Visibility into the quality of incoming agricultural raw materials (agronomic visibility) is paramount for food and beverage companies, transcending beyond mere appearance and taste. Quality encompasses visible properties such as size, color, and nutritional content, alongside chemical, physical, and biological aspects that influence overall product integrity. Moreover, quality extends to sustainability, encompassing factors like chemical usage, traceability, and adherence to certifications like Rainforest Alliance and Fair Trade. The ability to estimate and manage crop quality emerges as a crucial element for companies aiming to deliver superior products while aligning with sustainability goals.

However, achieving and maintaining the desired quality raw materials poses significant challenges for food and beverage companies. The main issue lies in the lack of visibility into agronomic practices employed during the cultivation of crops in the field. Without comprehensive insight into these practices, companies struggle to address these areas:

Controlling Agronomic Practices:

Visibility into agronomic practices is essential for controlling factors such as crop size and taste. Companies need to ensure consistent practices across diverse growing regions to maintain quality standards. Without clear oversight, variations in agronomic practices can lead to inconsistencies in crop quality, impacting product attributes and consumer satisfaction.

Supply Chain Optimization:

Accurately estimating the quality of incoming crops is essential for optimizing manufacturing processes and ensuring the quality of the final product. Visibility into agronomic practices provides valuable data for assessing crop quality, including factors like moisture content, nutrient levels, and ripeness. With better visibility, companies can make informed decisions to streamline operations and enhance product quality. This enhanced visibility can streamline operations, reduce inefficiencies, and improve overall supply chain performance.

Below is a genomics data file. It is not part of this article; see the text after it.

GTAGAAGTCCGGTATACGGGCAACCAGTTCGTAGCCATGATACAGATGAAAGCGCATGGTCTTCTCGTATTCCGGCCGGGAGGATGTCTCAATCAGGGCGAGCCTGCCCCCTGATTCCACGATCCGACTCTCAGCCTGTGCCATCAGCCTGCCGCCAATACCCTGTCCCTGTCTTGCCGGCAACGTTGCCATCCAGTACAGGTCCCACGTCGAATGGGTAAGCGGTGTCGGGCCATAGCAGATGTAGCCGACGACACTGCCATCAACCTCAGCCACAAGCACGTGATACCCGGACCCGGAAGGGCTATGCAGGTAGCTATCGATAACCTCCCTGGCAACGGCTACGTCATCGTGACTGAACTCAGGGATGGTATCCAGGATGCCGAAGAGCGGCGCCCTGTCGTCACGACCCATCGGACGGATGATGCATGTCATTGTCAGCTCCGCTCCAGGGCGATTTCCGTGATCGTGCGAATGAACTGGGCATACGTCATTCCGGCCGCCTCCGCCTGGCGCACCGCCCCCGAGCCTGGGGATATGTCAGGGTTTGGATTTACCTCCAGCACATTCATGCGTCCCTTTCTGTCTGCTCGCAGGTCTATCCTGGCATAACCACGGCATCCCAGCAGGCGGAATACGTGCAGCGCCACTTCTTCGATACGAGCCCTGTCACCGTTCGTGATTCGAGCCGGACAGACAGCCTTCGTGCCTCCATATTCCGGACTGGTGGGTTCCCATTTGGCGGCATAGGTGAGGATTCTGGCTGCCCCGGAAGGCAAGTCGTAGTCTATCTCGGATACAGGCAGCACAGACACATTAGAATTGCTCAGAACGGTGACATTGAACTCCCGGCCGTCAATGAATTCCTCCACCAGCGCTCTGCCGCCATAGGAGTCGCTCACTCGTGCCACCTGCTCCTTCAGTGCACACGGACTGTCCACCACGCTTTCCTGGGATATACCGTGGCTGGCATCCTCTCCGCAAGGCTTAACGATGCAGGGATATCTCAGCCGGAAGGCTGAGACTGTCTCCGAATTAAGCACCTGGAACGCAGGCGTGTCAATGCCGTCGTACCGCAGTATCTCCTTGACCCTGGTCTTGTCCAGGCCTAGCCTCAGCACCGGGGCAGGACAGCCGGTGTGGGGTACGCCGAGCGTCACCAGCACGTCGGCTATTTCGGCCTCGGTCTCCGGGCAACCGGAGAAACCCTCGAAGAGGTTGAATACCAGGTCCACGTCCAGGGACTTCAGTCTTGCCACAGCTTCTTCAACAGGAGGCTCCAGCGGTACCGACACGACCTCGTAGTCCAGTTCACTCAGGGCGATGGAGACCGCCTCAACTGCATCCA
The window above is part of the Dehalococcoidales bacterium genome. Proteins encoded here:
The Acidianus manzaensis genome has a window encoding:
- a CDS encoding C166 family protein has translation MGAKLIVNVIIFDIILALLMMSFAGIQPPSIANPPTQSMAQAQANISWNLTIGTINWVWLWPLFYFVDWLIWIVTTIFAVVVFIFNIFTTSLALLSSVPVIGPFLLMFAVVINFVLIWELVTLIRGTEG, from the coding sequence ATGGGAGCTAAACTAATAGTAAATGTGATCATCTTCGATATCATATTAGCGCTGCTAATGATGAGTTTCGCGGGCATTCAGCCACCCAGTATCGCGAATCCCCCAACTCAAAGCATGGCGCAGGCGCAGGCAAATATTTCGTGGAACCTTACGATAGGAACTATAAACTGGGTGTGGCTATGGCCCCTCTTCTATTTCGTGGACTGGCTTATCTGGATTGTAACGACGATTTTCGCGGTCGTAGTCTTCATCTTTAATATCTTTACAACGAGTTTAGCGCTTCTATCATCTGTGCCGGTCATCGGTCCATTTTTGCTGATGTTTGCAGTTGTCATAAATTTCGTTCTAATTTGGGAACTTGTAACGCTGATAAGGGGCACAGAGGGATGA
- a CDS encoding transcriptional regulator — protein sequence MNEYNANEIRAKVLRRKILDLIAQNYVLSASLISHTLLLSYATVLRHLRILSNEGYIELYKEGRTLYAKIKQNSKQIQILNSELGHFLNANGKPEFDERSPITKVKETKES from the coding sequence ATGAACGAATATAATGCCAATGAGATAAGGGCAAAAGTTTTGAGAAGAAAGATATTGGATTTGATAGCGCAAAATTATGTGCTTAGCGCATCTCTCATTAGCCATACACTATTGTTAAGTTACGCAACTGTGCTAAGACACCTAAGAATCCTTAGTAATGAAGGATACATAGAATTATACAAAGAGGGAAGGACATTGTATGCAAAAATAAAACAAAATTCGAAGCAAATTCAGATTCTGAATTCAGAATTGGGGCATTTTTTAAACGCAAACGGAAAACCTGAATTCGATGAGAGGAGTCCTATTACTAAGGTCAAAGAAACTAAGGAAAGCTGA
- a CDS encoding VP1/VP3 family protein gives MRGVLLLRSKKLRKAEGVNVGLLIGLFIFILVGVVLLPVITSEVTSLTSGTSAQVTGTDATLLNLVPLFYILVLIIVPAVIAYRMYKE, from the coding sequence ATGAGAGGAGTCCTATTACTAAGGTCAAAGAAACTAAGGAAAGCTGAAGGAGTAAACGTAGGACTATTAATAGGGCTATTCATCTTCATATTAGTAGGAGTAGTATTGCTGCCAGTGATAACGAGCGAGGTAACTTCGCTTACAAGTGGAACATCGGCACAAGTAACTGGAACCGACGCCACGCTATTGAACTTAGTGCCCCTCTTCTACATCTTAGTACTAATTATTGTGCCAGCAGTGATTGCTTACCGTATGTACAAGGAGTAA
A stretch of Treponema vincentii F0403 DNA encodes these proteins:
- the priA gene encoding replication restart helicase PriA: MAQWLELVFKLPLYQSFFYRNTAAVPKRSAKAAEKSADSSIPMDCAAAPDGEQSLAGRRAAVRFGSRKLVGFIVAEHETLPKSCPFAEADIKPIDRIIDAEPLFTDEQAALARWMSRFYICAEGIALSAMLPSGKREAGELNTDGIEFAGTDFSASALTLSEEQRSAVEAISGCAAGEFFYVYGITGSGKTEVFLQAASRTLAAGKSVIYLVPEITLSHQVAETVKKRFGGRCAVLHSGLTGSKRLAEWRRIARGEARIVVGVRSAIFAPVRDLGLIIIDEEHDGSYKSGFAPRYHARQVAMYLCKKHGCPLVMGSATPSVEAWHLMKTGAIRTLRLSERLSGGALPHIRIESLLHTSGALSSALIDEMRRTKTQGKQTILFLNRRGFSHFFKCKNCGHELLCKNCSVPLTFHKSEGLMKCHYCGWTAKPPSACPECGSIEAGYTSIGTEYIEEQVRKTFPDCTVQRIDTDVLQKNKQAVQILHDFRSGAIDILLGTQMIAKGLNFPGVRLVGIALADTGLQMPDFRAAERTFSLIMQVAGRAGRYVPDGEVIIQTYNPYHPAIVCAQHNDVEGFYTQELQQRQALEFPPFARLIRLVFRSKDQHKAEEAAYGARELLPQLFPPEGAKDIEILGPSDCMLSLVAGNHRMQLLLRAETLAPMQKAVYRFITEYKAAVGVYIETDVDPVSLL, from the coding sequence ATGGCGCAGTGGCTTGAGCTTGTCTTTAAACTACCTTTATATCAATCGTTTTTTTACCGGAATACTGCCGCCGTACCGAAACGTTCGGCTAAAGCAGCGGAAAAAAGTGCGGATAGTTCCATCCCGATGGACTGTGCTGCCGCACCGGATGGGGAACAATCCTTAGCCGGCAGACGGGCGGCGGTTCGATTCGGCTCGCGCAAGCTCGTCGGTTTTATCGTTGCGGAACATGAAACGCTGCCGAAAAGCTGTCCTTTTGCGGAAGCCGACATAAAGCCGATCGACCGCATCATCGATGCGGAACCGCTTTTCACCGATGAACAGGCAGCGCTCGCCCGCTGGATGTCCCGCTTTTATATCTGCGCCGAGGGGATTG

Certifying for Sustainable Standards:

Visibility into agronomic practices also facilitates certification for sustainable standards, both external certifications like Rainforest Alliance and internal company standards. Sustainable sourcing practices, such as responsible land management and water conservation, require diligent monitoring and management. By gaining visibility into agronomic practices, companies can demonstrate compliance with sustainability certifications and meet consumer demand for ethically produced products.

Improved Risk Management:

By monitoring agronomic practices in real-time, companies can identify potential risks and mitigate them proactively. For example, detecting signs of pest infestations or disease outbreaks early on allows for prompt intervention to prevent crop damage and yield loss.

Continuous Improvement and Innovation:

Access to detailed agronomic data fosters a culture of continuous improvement and innovation within food and beverage companies. By analyzing trends and patterns in agronomic practices, companies can identify areas for optimization and innovation. For example, insights gleaned from agronomic visibility may lead to the development of new cultivation techniques, improved crop varieties, or more sustainable farming practices, driving long-term competitiveness and growth.


Overall, visibility into agronomic practices offers food and beverage companies a comprehensive understanding of their agricultural supply chain, enabling them to make data-driven decisions, mitigate risks, optimize operations, and drive innovation. By harnessing the power of agronomic visibility, companies can achieve greater efficiency, resilience, and sustainability throughout their entire value chain.